Men and Boys Should Take Charge of Their Health for Longer, Fuller Lives

June marks Men’s Health Month and the goal is to encourage men and boys to take charge of their health by making healthy living decisions. Although the month is nearing the end, the importance remains for regular checkups and awareness of the health risks associated with age, ethnicity, and lifestyle, said Dr. Larry Proctor, assistant professor in the Department of Kinesiology, Sport and Leisure Studies at Grambling State University.

A physical exam/well check and the physical activity readiness questionnaire (PAR-Q) are good places to start. The PAR-Q can help men decide if they are able to exercise safely or if they might need to consult with a doctor to make sure they don’t overdo it.

To take charge of their health, men also need to make time for a prostate cancer screening, cholesterol and blood pressure screening, diabetes test, colonoscopy and bone density test.

“When asked why they don’t get routine medical care such as an annual physical, men often report vague issues like a busy schedule. But we suspect there’s more to it than that,” Dr. Proctor said. “When researchers dug a little deeper, they discovered a few common themes popping up around this troubling trend.”

According to Harvard and Rutgers, men who self-report traditional views on masculinity are also less likely to get consistent health care. There appears to be a correlation between holding the belief that men should be strong and self-reliant (and slow to show emotion) which happens to include resisting routine exams as a sign of strength.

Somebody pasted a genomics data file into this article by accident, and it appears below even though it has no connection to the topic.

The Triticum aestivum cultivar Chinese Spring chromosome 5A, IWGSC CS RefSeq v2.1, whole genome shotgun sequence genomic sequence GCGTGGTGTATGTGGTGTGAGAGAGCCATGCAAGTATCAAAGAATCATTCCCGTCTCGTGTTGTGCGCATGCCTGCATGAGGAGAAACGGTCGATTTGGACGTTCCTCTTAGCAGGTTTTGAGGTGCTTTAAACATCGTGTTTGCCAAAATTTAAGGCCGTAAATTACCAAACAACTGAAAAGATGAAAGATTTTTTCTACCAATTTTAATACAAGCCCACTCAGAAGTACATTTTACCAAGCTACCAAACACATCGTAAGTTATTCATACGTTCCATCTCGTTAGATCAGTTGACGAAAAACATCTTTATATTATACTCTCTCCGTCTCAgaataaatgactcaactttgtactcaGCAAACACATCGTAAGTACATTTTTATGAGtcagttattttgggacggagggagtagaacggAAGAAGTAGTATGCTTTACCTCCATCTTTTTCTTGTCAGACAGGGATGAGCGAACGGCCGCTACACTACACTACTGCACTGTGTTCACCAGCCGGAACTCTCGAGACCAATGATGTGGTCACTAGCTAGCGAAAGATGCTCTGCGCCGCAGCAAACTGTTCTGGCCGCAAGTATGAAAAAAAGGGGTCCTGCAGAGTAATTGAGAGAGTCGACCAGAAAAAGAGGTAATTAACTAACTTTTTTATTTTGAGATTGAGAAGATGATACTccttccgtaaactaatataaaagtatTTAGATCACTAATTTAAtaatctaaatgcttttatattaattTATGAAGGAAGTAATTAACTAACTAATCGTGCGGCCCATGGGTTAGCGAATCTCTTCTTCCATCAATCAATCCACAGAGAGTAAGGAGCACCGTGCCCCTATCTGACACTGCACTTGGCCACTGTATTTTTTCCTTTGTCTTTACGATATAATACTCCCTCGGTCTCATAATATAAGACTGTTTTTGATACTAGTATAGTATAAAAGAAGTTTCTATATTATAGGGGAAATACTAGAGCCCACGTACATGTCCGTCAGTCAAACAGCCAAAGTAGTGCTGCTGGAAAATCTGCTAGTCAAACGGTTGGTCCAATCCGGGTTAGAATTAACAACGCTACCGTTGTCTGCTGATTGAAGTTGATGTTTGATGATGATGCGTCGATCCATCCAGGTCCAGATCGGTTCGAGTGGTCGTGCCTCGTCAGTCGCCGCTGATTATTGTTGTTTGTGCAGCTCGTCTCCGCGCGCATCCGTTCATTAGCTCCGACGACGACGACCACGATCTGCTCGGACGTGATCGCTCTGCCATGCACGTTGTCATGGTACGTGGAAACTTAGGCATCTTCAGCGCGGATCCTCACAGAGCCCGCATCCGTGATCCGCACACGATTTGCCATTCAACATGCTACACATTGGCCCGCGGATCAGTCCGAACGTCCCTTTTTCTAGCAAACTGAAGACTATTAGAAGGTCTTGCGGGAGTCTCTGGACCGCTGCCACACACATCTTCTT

“Fear of diagnosis, white coat syndrome or discomfort with exams are a few other reasons for not getting medical checkups,” Dr. Proctor said.

According to Proctor, men are twice as likely to wait more than two years between doctor visits. In fact, for all the reasons listed above and more, more than 40% of men don’t go to the doctor at all unless they have a serious issue.

According to the Centers for Disease Control and Prevention, 14.9% of men aged 18 and over are in fair or poor health. During Men’s Health Month and beyond, men are encouraged to take steps to enrich their health and wellness through proper screenings and care.

That means going to the doctor if they are feeling sick, Dr. Proctor said.

“Physiological or metabolic, musculoskeletal and/or cardiovascular irregularities associated with pain are signs that we have to respond to,” he said. “If caught early enough through diagnosis, there is a 45% chance of preventing debilitation or adding years to your life.”

He added that they are five ways men can take care of themselves:

Get regular health checkups. Annual checkups could save your life.
Get good sleep. Not getting enough sleep can be associated with a number of conditions, such as diabetes, cardiovascular disease, obesity, depression, and stress.
Toss the tobacco.
Be active.
Eat healthier.
“Reach out to culturally-appropriate educational programs designed to increase health literacy and physical fitness activities,” Dr. Proctor said.

 


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